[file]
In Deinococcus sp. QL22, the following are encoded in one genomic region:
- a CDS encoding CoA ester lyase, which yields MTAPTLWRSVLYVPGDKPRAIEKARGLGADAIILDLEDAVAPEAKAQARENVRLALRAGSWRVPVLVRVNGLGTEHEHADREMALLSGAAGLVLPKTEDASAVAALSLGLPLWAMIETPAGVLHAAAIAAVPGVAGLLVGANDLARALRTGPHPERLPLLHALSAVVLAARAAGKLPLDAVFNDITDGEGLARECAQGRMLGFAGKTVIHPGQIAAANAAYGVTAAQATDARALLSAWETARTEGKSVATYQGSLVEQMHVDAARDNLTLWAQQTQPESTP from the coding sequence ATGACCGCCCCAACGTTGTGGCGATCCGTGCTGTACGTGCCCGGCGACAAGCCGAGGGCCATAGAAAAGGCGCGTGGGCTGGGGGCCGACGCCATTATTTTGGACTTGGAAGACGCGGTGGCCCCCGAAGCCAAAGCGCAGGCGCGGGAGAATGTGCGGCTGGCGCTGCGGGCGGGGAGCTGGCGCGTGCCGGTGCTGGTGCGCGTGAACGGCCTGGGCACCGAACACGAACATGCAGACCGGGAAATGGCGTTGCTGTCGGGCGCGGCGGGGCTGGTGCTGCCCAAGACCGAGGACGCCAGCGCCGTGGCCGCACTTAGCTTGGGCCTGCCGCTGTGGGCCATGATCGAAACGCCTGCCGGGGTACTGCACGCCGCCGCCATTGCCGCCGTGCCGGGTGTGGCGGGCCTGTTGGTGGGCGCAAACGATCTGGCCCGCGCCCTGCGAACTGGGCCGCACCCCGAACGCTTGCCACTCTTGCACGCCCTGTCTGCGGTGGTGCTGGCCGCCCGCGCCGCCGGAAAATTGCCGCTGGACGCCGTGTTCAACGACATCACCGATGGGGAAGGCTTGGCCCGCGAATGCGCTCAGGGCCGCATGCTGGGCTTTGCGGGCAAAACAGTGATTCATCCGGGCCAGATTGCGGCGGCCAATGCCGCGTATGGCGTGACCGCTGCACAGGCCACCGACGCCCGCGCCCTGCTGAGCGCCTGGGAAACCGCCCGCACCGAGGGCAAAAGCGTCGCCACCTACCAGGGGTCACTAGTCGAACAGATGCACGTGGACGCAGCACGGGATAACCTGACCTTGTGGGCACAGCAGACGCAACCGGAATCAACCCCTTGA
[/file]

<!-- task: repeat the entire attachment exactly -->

In Deinococcus sp. QL22, the following are encoded in one genomic region:
- a CDS encoding CoA ester lyase, which yields MTAPTLWRSVLYVPGDKPRAIEKARGLGADAIILDLEDAVAPEAKAQARENVRLALRAGSWRVPVLVRVNGLGTEHEHADREMALLSGAAGLVLPKTEDASAVAALSLGLPLWAMIETPAGVLHAAAIAAVPGVAGLLVGANDLARALRTGPHPERLPLLHALSAVVLAARAAGKLPLDAVFNDITDGEGLARECAQGRMLGFAGKTVIHPGQIAAANAAYGVTAAQATDARALLSAWETARTEGKSVATYQGSLVEQMHVDAARDNLTLWAQQTQPESTP from the coding sequence ATGACCGCCCCAACGTTGTGGCGATCCGTGCTGTACGTGCCCGGCGACAAGCCGAGGGCCATAGAAAAGGCGCGTGGGCTGGGGGCCGACGCCATTATTTTGGACTTGGAAGACGCGGTGGCCCCCGAAGCCAAAGCGCAGGCGCGGGAGAATGTGCGGCTGGCGCTGCGGGCGGGGAGCTGGCGCGTGCCGGTGCTGGTGCGCGTGAACGGCCTGGGCACCGAACACGAACATGCAGACCGGGAAATGGCGTTGCTGTCGGGCGCGGCGGGGCTGGTGCTGCCCAAGACCGAGGACGCCAGCGCCGTGGCCGCACTTAGCTTGGGCCTGCCGCTGTGGGCCATGATCGAAACGCCTGCCGGGGTACTGCACGCCGCCGCCATTGCCGCCGTGCCGGGTGTGGCGGGCCTGTTGGTGGGCGCAAACGATCTGGCCCGCGCCCTGCGAACTGGGCCGCACCCCGAACGCTTGCCACTCTTGCACGCCCTGTCTGCGGTGGTGCTGGCCGCCCGCGCCGCCGGAAAATTGCCGCTGGACGCCGTGTTCAACGACATCACCGATGGGGAAGGCTTGGCCCGCGAATGCGCTCAGGGCCGCATGCTGGGCTTTGCGGGCAAAACAGTGATTCATCCGGGCCAGATTGCGGCGGCCAATGCCGCGTATGGCGTGACCGCTGCACAGGCCACCGACGCCCGCGCCCTGCTGAGCGCCTGGGAAACCGCCCGCACCGAGGGCAAAAGCGTCGCCACCTACCAGGGGTCACTAGTCGAACAGATGCACGTGGACGCAGCACGGGATAACCTGACCTTGTGGGCACAGCAGACGCAACCGGAATCAACCCCTTGA